Whenever I pull out my mobile phone, my children look over my shoulder to see the photo on the lock screen.
They hope it gives them a clue as to which child I love the most.
It’s an ongoing battle around our house, which of our four daughters is my favorite. They spend a lot of time trying to sift through the data to find out which one’s really our favorite.
It’s an age-old dilemma in any house, going all the way back to the Smothers Brothers’ recurring skit, “Mom always liked you best.”
I make it worse, when I start the sentence, “You know you’re my favorite,” pausing for a moment before finishing with the words 9-year-old, 14-year-old, 15-year-old or 21-year-old.
The photo on my lock screen is one way they try to tell. I’ll change the photo every couple of weeks, but it’s usually of one of my children doing something amusing or amazing.
Most of my non-work photos on my phone camera are of the kids, and sometimes I’ll just think, “That would make a nice lock screen photo.” They’re acutely aware of when it changes and seem to track how long a particular picture remains there.
Similarly, you have to be careful how you display photographs in frames. My wife has several frames with multiple pictures in them. Supposedly the most-loved child is either at the top or the middle of those frames. Whenever the girls visit my wife’s office, they dissect the organization of those snapshots. (I don’t actually display photos of my kids in my workspace. I’d rather be motivated to finish my work, get home and see them in person.)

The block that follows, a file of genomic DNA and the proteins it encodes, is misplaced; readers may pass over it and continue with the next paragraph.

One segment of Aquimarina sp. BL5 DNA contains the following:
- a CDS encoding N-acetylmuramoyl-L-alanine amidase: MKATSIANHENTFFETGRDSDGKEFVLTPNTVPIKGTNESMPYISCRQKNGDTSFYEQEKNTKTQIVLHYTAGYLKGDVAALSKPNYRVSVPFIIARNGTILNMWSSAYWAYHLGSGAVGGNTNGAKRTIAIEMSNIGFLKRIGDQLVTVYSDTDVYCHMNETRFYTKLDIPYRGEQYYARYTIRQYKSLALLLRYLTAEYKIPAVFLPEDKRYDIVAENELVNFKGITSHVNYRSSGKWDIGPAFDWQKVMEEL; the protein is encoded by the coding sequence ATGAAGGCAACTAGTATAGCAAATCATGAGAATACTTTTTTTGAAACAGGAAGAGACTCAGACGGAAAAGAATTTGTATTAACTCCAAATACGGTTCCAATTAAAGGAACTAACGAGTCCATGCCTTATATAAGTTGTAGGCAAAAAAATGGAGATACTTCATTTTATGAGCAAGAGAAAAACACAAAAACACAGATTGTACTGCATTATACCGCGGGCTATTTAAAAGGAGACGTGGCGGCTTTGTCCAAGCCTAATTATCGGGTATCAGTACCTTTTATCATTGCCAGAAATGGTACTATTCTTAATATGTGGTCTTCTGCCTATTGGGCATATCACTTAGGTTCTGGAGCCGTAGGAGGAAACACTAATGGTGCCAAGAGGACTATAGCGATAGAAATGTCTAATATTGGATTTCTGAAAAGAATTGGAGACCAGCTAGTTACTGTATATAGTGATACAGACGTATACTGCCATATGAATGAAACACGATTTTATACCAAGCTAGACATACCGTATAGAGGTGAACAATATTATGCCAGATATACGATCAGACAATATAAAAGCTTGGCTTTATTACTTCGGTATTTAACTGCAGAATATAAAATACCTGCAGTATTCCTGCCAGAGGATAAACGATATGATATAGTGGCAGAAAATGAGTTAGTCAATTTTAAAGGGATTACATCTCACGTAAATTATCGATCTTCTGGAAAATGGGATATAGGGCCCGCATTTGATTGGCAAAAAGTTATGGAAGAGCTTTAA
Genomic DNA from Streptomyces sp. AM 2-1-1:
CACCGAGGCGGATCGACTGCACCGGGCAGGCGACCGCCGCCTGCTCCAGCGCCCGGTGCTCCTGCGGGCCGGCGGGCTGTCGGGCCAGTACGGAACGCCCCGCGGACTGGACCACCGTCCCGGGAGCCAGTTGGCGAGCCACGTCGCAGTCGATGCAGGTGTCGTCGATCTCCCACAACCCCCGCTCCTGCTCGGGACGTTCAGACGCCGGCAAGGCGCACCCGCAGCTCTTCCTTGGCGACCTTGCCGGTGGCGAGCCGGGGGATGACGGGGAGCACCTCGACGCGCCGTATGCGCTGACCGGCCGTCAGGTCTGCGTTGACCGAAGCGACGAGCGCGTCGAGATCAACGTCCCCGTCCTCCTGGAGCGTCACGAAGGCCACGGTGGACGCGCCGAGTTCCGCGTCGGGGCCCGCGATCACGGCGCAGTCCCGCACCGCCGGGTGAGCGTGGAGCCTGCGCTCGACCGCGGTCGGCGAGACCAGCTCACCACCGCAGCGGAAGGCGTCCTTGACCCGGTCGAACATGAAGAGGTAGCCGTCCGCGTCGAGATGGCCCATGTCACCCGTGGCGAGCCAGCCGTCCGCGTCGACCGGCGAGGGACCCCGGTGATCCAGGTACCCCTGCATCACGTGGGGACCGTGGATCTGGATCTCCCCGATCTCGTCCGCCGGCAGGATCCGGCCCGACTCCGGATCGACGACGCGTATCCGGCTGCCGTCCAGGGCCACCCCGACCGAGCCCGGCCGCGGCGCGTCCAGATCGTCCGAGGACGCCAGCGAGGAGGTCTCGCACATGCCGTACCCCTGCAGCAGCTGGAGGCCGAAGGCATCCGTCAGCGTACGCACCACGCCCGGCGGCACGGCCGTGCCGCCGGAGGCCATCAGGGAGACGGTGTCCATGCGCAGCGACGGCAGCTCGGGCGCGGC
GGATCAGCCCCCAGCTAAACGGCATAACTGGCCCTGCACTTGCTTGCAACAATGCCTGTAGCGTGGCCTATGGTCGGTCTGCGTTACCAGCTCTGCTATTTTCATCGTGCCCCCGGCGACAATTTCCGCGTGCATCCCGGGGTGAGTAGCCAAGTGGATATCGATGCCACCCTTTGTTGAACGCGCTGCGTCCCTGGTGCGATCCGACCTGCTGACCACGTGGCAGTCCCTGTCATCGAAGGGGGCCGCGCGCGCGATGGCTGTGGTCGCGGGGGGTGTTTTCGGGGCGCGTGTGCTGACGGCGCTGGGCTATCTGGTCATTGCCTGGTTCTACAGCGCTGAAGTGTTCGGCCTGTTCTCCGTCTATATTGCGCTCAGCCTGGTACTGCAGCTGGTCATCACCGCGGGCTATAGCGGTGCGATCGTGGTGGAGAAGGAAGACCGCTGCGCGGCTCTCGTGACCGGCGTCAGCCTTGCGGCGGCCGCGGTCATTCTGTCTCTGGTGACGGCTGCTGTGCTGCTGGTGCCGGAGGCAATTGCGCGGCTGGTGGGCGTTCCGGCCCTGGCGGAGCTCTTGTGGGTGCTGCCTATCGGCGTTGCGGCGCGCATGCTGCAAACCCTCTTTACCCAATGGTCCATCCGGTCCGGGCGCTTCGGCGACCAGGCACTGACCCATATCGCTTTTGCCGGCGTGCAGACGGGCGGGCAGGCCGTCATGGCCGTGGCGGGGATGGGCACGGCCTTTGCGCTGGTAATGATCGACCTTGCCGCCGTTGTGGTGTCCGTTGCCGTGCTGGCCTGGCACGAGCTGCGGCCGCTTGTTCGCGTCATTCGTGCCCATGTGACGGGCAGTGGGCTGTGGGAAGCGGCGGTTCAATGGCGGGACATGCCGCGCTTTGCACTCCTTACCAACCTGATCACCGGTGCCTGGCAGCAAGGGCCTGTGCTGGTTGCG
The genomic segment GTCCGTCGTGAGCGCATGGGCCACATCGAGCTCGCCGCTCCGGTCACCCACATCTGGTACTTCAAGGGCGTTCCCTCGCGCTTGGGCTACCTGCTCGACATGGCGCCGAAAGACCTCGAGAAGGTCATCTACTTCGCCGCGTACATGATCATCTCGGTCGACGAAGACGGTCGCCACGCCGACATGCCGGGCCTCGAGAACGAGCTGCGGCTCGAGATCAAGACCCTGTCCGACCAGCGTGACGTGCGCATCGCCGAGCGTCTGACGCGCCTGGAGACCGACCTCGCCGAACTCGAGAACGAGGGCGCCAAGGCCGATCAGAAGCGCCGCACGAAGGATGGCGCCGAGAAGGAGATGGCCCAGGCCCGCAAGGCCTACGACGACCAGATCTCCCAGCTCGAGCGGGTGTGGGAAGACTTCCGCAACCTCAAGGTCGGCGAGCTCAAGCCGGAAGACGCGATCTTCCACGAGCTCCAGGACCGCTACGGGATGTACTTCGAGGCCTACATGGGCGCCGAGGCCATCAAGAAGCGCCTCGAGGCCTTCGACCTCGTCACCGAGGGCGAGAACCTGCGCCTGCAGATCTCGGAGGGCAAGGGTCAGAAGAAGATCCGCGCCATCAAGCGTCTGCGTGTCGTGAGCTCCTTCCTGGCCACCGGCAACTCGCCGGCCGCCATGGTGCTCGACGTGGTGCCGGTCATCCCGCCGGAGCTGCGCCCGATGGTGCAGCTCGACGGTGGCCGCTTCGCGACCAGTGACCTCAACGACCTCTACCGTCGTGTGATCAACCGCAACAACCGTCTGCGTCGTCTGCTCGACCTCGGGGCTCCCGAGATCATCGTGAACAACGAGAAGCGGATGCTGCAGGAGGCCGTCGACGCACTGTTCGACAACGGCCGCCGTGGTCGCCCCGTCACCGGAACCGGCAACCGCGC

Apparently the amount of car time we spend with a child matters, too. They notice when we invite one child or another along on a routine errand, and they assume that shows some kind of favoritism. Fun fact: I’ll often invite the child who is irritating my spouse the most to go with me on an errand run, so my wife can get a little time to reset.
Another method is whether a child’s name is part of a shared password in the house. For years, they were convinced my wife loved their oldest sister the most, as her nickname was part of a commonly used password. (Personally, I like to choose hard-to-spell words for computer passwords, so even if people learn it, they may struggle using it.)
Most of those passwords were so old, they were from when there was only one child, who by default had to be the favorite. It’s also amusing, as my daughters have started using a variation of my wife’s name as part of their passwords, so we must know how that favorite game is played from their end.
As any parent will tell you, I don’t love any of my children more or less than any of the rest. There’s a four-way tie for my favorite daughter. I love them exactly the same amount, and I always will.
That doesn’t mean I always like them the same, which is usually in reaction to whatever mean-spirited thing one just said to me.
I think it’s time to put a picture of someone else’s kid on my phone or display the photo that comes with a frame, just to shake things up a bit. That should throw them off a bit.
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David Trinko is editor of The Lima News. Reach him at 567-242-0467, by email at [email protected] or on Twitter @Lima_Trinko.